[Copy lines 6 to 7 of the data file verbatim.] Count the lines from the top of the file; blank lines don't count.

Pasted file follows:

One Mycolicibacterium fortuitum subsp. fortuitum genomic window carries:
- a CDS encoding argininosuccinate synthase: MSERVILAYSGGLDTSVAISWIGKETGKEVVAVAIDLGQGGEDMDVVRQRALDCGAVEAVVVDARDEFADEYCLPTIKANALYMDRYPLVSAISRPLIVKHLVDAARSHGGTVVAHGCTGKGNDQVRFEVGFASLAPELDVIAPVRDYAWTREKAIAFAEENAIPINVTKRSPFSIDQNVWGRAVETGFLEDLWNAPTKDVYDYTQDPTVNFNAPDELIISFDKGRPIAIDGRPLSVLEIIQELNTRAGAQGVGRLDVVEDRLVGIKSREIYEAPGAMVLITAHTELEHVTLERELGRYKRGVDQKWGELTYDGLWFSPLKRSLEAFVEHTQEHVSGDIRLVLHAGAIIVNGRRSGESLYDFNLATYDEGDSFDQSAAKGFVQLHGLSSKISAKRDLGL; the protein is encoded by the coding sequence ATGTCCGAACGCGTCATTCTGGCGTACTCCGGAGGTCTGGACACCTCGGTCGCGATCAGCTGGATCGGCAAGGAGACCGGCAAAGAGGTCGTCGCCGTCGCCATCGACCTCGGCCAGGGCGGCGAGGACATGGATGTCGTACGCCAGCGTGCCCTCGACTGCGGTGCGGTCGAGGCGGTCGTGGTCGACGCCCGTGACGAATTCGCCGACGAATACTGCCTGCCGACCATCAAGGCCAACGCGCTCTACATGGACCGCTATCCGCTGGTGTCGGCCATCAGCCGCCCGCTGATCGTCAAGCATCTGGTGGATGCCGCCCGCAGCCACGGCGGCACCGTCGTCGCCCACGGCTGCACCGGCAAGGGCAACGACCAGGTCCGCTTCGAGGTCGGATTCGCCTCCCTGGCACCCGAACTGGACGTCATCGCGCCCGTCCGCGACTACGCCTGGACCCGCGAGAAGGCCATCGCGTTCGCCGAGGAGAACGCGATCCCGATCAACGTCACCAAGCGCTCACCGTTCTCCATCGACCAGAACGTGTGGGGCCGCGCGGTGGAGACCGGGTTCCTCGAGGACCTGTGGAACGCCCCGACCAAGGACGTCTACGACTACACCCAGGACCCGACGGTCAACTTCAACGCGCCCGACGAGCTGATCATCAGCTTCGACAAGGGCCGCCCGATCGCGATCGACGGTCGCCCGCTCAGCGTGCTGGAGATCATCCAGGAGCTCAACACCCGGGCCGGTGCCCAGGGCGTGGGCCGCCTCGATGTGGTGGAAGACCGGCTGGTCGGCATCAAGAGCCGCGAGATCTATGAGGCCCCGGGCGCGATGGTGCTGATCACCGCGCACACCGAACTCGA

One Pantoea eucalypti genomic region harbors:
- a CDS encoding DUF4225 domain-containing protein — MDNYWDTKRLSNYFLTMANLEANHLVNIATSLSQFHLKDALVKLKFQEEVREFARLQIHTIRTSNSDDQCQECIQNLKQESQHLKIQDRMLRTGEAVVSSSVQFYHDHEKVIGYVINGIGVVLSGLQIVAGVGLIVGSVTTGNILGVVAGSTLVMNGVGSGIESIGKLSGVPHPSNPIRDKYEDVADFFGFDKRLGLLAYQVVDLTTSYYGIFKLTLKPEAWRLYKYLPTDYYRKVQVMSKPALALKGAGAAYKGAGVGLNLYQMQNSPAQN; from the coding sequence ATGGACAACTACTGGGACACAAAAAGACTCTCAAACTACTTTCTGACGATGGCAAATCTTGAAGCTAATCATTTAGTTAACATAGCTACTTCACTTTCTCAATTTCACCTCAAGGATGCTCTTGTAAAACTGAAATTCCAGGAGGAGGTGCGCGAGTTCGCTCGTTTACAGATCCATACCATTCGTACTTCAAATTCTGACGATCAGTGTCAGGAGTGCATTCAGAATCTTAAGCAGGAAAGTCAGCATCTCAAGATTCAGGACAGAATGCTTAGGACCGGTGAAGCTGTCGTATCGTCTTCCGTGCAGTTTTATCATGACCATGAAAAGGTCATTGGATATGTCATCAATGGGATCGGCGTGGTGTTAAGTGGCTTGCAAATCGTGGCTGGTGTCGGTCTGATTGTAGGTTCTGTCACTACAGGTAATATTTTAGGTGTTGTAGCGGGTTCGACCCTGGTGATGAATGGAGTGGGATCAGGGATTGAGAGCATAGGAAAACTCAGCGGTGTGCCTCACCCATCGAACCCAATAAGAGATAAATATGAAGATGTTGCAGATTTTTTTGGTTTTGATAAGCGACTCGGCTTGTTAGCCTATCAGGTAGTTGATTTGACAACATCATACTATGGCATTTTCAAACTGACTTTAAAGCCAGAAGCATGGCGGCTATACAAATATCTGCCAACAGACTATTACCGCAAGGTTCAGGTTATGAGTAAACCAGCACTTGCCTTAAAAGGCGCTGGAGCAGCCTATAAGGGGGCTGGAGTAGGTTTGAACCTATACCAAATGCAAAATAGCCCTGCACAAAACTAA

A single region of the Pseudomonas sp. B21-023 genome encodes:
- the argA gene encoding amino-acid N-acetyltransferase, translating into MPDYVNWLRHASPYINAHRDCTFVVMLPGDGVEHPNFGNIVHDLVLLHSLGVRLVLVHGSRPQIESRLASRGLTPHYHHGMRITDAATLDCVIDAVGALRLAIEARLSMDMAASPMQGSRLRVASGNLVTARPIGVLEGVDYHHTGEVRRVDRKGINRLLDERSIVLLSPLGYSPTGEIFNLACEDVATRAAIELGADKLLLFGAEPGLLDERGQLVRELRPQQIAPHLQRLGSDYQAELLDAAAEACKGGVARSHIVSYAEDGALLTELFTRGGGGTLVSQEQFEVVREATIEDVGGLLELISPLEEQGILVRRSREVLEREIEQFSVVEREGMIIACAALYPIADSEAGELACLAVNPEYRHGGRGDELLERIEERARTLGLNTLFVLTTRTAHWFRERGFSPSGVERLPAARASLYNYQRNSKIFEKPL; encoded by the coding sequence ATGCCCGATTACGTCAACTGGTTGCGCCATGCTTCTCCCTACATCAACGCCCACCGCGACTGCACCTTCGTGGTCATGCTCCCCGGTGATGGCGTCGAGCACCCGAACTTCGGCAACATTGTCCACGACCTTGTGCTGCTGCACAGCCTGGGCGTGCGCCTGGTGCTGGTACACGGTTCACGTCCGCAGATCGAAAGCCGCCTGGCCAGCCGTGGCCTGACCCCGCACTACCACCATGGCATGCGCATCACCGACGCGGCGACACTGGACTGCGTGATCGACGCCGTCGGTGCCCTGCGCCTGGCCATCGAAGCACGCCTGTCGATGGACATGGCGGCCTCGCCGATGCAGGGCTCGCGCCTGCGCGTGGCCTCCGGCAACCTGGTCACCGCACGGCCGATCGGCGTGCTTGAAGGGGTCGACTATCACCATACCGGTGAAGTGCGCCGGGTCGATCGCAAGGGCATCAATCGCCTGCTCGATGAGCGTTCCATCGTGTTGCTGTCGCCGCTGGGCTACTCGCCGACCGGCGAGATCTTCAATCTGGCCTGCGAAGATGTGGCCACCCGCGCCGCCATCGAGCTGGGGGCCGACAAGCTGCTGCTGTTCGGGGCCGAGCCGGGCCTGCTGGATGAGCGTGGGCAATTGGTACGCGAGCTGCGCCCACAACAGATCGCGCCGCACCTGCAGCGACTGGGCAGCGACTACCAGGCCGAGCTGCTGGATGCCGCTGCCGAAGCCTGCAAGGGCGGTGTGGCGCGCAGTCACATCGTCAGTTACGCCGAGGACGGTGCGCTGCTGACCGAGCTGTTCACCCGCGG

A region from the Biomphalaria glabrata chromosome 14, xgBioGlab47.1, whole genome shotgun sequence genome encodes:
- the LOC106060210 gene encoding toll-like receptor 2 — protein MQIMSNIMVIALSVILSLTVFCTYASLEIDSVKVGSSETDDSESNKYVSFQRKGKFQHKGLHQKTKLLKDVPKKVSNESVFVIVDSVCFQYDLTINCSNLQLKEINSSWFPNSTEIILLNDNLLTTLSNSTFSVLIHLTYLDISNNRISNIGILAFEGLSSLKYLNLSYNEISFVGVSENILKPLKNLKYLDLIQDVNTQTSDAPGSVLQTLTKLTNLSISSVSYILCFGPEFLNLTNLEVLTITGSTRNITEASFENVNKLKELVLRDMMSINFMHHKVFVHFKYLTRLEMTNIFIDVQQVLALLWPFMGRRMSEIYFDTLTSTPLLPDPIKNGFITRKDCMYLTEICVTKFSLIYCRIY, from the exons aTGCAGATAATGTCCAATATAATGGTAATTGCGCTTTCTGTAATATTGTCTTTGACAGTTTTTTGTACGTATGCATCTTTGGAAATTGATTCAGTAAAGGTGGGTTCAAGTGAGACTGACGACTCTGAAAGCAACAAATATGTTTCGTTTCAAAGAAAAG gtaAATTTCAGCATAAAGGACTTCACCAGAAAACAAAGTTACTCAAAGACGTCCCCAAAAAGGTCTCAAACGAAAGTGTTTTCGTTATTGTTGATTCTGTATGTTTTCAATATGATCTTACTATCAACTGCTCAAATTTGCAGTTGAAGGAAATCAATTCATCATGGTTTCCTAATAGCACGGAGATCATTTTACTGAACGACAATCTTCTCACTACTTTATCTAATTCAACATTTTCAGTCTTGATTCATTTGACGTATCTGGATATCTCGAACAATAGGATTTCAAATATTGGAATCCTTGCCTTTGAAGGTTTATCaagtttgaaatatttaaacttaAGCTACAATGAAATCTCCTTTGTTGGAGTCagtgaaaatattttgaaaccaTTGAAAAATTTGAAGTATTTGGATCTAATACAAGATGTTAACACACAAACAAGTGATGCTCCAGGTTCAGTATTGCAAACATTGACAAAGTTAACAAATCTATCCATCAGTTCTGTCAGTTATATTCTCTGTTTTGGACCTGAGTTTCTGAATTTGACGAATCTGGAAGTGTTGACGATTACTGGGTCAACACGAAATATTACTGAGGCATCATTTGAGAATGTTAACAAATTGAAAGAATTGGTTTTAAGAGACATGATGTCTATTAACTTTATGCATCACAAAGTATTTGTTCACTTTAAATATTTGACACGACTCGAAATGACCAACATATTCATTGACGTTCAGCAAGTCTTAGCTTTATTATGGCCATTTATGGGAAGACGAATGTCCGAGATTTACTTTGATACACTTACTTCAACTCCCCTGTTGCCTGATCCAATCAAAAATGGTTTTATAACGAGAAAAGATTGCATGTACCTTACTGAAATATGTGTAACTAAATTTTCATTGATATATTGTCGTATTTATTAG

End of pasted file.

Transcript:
- the argA gene encoding amino-acid N-acetyltransferase, translating into MPDYVNWLRHASPYINAHRDCTFVVMLPGDGVEHPNFGNIVHDLVLLHSLGVRLVLVHGSRPQIESRLASRGLTPHYHHGMRITDAATLDCVIDAVGALRLAIEARLSMDMAASPMQGSRLRVASGNLVTARPIGVLEGVDYHHTGEVRRVDRKGINRLLDERSIVLLSPLGYSPTGEIFNLACEDVATRAAIELGADKLLLFGAEPGLLDERGQLVRELRPQQIAPHLQRLGSDYQAELLDAAAEACKGGVARSHIVSYAEDGALLTELFTRGGGGTLVSQEQFEVVREATIEDVGGLLELISPLEEQGILVRRSREVLEREIEQFSVVEREGMIIACAALYPIADSEAGELACLAVNPEYRHGGRGDELLERIEERARTLGLNTLFVLTTRTAHWFRERGFSPSGVERLPAARASLYNYQRNSKIFEKPL; encoded by the coding sequence ATGCCCGATTACGTCAACTGGTTGCGCCATGCTTCTCCCTACATCAACGCCCACCGCGACTGCACCTTCGTGGTCATGCTCCCCGGTGATGGCGTCGAGCACCCGAACTTCGGCAACATTGTCCACGACCTTGTGCTGCTGCACAGCCTGGGCGTGCGCCTGGTGCTGGTACACGGTTCACGTCCGCAGATCGAAAGCCGCCTGGCCAGCCGTGGCCTGACCCCGCACTACCACCATGGCATGCGCATCACCGACGCGGCGACACTGGACTGCGTGATCGACGCCGTCGGTGCCCTGCGCCTGGCCATCGAAGCACGCCTGTCGATGGACATGGCGGCCTCGCCGATGCAGGGCTCGCGCCTGCGCGTGGCCTCCGGCAACCTGGTCACCGCACGGCCGATCGGCGTGCTTGAAGGGGTCGACTATCACCATACCGGTGAAGTGCGCCGGGTCGATCGCAAGGGCATCAATCGCCTGCTCGATGAGCGTTCCATCGTGTTGCTGTCGCCGCTGGGCTACTCGCCGACCGGCGAGATCTTCAATCTGGCCTGCGAAGATGTGGCCACCCGCGCCGCCATCGAGCTGGGGGCCGACAAGCTGCTGCTGTTCGGGGCCGAGCCGGGCCTGCTGGATGAGCGTGGGCAATTGGTACGCGAGCTGCGCCCACAACAGATCGCGCCGCACCTGCAGCGACTGGGCAGCGACTACCAGGCCGAGCTGCTGGATGCCGCTGCCGAAGCCTGCAAGGGCGGTGTGGCGCGCAGTCACATCGTCAGTTACGCCGAGGACGGTGCGCTGCTGACCGAGCTGTTCACCCGCGG

A region from the Biomphalaria glabrata chromosome 14, xgBioGlab47.1, whole genome shotgun sequence genome encodes: